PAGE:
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Which Path Ahead for NAFTA?

After more than 20 years and in the face of renegotiations, NAFTA has to look ahead and find the better path
File photo / EL UNIVERSAL
20/07/2017
09:42
Mexico City
Newspaper Leader by EL UNIVERSAL
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If something changed the face of Mexico in the last two decades has been, without a doubt, the North American Free Trade Agreement (NAFTA). This accord was implemented 23 years ago, amidst doubts regarding its results. A quick assessment shows the balance is positive just by looking at the commercial exchange level between Mexico and the United States of America – which surpasses more than a billion American dollars per day. Moreover, Mexico has become one of the most important automotive manufacturers in the world.

From another perspective, however, it's evident that development hasn't taken place uniformly. While there are highly industrialized regions, other areas have lagged behind and remain isolated from the benefits of commerce. Furthermore, NAFTA critics usually question the little support given to farmers to face the liberalization of the sector, and that the main competitive offer of the country is its own cheap labor.

Even before his victory at the elections held last November in the US, Donald Trump criticized NAFTA and stated that he would either terminate or renegotiate the agreement. Finally, there is consensus pointing towards the prevalence of the agreement.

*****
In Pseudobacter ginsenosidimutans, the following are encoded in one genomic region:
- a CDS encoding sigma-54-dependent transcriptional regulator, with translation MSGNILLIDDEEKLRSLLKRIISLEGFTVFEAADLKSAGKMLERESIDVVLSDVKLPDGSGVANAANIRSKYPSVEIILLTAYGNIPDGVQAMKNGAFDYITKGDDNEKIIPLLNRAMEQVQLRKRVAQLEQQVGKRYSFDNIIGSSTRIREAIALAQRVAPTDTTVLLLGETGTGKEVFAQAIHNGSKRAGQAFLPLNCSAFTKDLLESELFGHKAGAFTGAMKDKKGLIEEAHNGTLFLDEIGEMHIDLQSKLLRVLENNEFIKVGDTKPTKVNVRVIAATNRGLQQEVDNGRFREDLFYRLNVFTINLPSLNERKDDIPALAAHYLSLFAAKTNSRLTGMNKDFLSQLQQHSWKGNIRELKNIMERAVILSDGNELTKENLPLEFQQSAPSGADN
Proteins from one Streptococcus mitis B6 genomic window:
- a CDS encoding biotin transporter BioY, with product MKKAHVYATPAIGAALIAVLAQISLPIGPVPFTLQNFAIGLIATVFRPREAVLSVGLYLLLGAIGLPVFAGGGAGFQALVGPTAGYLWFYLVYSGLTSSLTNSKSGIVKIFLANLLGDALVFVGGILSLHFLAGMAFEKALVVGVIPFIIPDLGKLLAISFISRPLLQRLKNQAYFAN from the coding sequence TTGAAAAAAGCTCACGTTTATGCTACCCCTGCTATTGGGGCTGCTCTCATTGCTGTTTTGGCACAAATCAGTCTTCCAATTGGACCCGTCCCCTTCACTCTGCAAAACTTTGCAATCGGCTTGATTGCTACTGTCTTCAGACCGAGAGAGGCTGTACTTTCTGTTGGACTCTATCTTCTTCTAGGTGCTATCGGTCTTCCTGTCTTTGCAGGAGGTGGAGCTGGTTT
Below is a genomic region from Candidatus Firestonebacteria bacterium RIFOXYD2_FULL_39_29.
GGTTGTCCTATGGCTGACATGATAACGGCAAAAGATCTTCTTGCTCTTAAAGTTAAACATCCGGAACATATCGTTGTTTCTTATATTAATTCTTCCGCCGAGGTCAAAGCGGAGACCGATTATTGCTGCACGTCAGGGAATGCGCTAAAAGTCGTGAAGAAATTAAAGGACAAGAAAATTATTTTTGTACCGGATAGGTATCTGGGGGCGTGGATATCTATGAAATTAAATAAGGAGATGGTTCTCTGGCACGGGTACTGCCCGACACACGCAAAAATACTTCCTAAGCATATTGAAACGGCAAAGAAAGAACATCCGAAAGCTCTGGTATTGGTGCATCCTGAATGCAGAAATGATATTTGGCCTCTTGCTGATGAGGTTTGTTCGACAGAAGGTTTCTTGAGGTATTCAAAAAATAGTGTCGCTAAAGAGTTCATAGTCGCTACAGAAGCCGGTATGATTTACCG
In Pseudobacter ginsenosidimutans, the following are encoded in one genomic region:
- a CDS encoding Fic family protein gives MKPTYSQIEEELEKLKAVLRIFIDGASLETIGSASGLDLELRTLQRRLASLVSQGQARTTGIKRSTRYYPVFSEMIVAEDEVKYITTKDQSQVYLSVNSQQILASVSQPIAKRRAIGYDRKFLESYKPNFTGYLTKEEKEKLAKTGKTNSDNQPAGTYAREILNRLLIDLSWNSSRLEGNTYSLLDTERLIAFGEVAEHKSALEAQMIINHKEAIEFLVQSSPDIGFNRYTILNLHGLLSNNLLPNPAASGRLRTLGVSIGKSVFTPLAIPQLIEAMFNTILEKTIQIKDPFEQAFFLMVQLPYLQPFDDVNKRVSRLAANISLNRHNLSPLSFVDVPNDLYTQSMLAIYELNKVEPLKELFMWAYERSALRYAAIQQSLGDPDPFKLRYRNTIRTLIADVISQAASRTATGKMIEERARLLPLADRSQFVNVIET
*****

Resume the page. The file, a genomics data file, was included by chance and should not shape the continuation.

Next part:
While Trump is more than able to terminate NAFTA on a whim, Mexican authorities have said they will not accept a disadvantageous agreement.

The long-awaited renegotiation finally has a date: August 16th. Teams from the three nations have set an agenda expected to be concluded in 2017 or early 2018. The aim is that the political climate – particularly in Mexico, where presidential elections will be held next year– does not influence the process.

Renegotiations will take place against the clock, to avoid important matters becoming hostages of interests and political factors which may interfere in a constructive dialogue. Celerity, however, shall not result in a poor agreement. It will always be better to extend negotiations than regret a decision taken in haste.

After businessmen, officials and several sectors have made clear that NAFTA brings more goods than harm, the climate is ideal for an improvement.

EL UNIVERSAL has documented that even American Secretary of Commerce, Wilbur Ross, is aware of NAFTA benefits, as founder and shareholder of at least eight automotive plants built on Mexican soil.

The path NAFTA has to follow needs to pursue the strengthening of North America as the competitive region concentrating a hefty portion of the Gross World Product. Growth and development towards more egalitarian societies have to be one of the main objectives.

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